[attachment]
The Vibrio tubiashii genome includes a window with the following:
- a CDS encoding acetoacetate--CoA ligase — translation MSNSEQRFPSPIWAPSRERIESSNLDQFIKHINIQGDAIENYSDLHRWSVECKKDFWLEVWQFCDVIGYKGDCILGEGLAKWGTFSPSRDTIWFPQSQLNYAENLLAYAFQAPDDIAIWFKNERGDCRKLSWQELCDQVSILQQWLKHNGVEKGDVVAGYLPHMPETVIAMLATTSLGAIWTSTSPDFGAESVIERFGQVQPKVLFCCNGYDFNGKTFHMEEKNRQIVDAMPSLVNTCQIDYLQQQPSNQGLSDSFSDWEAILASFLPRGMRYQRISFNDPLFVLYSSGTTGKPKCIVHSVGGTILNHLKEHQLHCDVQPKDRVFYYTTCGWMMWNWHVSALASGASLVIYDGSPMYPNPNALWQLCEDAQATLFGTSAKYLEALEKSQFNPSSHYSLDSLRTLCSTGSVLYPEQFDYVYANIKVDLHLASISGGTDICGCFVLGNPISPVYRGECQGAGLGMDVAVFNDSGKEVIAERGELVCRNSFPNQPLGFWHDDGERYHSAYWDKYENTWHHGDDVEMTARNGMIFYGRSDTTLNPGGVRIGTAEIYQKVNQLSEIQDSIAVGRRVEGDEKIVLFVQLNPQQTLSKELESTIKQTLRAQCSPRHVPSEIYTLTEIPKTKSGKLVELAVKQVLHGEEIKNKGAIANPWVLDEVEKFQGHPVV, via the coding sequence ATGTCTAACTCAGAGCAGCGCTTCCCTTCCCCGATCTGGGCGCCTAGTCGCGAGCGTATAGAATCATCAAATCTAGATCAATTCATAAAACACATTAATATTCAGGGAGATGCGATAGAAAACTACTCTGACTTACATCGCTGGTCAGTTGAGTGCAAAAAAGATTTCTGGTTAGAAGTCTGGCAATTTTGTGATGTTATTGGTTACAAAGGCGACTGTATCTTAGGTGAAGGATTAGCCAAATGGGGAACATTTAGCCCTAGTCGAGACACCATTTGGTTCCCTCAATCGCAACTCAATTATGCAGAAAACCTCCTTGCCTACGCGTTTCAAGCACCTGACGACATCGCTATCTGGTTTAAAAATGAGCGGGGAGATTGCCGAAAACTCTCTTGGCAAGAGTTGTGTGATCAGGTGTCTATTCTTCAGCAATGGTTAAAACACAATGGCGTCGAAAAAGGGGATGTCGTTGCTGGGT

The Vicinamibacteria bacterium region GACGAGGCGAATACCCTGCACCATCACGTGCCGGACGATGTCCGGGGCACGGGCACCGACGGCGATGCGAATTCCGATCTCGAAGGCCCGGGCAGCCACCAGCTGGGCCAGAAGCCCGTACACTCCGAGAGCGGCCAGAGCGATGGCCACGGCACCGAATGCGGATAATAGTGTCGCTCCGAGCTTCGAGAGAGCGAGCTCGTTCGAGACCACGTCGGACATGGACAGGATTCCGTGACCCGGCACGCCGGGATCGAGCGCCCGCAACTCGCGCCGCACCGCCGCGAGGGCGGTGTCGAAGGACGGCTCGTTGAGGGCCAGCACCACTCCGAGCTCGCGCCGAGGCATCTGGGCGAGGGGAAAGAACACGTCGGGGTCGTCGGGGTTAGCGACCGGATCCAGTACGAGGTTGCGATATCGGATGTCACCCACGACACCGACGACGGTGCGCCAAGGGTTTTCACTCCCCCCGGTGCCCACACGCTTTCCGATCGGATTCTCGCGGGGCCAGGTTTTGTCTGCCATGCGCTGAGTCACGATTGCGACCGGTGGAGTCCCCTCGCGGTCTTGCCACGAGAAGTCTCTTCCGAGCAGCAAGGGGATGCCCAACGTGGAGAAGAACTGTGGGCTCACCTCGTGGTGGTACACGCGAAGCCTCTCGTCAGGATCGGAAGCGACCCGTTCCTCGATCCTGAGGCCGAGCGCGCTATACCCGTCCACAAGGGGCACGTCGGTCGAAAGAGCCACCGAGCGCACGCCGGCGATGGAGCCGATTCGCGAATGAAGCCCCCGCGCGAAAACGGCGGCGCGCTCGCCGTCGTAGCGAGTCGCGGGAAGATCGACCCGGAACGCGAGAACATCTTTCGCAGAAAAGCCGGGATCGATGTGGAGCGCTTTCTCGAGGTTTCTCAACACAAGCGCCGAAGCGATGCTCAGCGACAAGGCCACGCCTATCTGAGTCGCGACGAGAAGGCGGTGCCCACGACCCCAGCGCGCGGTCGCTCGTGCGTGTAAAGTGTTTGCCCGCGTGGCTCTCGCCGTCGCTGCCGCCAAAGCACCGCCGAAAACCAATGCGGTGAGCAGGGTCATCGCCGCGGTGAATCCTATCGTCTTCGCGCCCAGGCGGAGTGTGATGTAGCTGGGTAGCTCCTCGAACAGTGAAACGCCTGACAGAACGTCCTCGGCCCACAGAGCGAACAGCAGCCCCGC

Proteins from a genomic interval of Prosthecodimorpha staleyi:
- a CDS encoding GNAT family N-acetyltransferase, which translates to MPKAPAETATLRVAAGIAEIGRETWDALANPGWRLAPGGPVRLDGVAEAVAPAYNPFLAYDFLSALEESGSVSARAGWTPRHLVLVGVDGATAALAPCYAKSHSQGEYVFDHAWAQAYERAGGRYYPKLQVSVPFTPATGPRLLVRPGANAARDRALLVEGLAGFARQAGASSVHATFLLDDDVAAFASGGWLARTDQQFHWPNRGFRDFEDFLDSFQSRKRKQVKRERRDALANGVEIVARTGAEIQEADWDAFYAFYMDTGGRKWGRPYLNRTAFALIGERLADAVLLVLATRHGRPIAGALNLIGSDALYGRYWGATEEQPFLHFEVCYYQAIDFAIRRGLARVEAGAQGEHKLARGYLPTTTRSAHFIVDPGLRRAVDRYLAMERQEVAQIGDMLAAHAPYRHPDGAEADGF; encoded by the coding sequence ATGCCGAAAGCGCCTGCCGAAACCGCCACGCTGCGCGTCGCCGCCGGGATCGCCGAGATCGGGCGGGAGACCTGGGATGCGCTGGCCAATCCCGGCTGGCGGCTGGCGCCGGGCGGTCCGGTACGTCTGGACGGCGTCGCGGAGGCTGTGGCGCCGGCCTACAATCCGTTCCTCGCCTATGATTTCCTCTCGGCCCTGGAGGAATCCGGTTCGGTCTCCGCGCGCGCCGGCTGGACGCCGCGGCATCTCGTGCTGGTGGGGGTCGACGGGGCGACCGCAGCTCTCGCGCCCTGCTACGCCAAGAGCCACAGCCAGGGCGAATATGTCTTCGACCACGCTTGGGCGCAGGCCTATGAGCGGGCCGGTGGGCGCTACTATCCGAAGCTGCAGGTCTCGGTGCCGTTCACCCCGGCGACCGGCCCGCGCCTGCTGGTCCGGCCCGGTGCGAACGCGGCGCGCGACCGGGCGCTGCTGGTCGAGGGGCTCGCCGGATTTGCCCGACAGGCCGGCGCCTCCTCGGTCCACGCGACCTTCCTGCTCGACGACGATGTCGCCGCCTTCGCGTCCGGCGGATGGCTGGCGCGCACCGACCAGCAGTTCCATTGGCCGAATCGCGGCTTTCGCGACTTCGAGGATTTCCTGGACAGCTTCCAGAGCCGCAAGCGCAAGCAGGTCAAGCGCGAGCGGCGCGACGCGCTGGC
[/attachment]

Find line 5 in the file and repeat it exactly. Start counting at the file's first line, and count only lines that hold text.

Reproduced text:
- a CDS encoding GNAT family N-acetyltransferase, which translates to MPKAPAETATLRVAAGIAEIGRETWDALANPGWRLAPGGPVRLDGVAEAVAPAYNPFLAYDFLSALEESGSVSARAGWTPRHLVLVGVDGATAALAPCYAKSHSQGEYVFDHAWAQAYERAGGRYYPKLQVSVPFTPATGPRLLVRPGANAARDRALLVEGLAGFARQAGASSVHATFLLDDDVAAFASGGWLARTDQQFHWPNRGFRDFEDFLDSFQSRKRKQVKRERRDALANGVEIVARTGAEIQEADWDAFYAFYMDTGGRKWGRPYLNRTAFALIGERLADAVLLVLATRHGRPIAGALNLIGSDALYGRYWGATEEQPFLHFEVCYYQAIDFAIRRGLARVEAGAQGEHKLARGYLPTTTRSAHFIVDPGLRRAVDRYLAMERQEVAQIGDMLAAHAPYRHPDGAEADGF; encoded by the coding sequence ATGCCGAAAGCGCCTGCCGAAACCGCCACGCTGCGCGTCGCCGCCGGGATCGCCGAGATCGGGCGGGAGACCTGGGATGCGCTGGCCAATCCCGGCTGGCGGCTGGCGCCGGGCGGTCCGGTACGTCTGGACGGCGTCGCGGAGGCTGTGGCGCCGGCCTACAATCCGTTCCTCGCCTATGATTTCCTCTCGGCCCTGGAGGAATCCGGTTCGGTCTCCGCGCGCGCCGGCTGGACGCCGCGGCATCTCGTGCTGGTGGGGGTCGACGGGGCGACCGCAGCTCTCGCGCCCTGCTACGCCAAGAGCCACAGCCAGGGCGAATATGTCTTCGACCACGCTTGGGCGCAGGCCTATGAGCGGGCCGGTGGGCGCTACTATCCGAAGCTGCAGGTCTCGGTGCCGTTCACCCCGGCGACCGGCCCGCGCCTGCTGGTCCGGCCCGGTGCGAACGCGGCGCGCGACCGGGCGCTGCTGGTCGAGGGGCTCGCCGGATTTGCCCGACAGGCCGGCGCCTCCTCGGTCCACGCGACCTTCCTGCTCGACGACGATGTCGCCGCCTTCGCGTCCGGCGGATGGCTGGCGCGCACCGACCAGCAGTTCCATTGGCCGAATCGCGGCTTTCGCGACTTCGAGGATTTCCTGGACAGCTTCCAGAGCCGCAAGCGCAAGCAGGTCAAGCGCGAGCGGCGCGACGCGCTGGC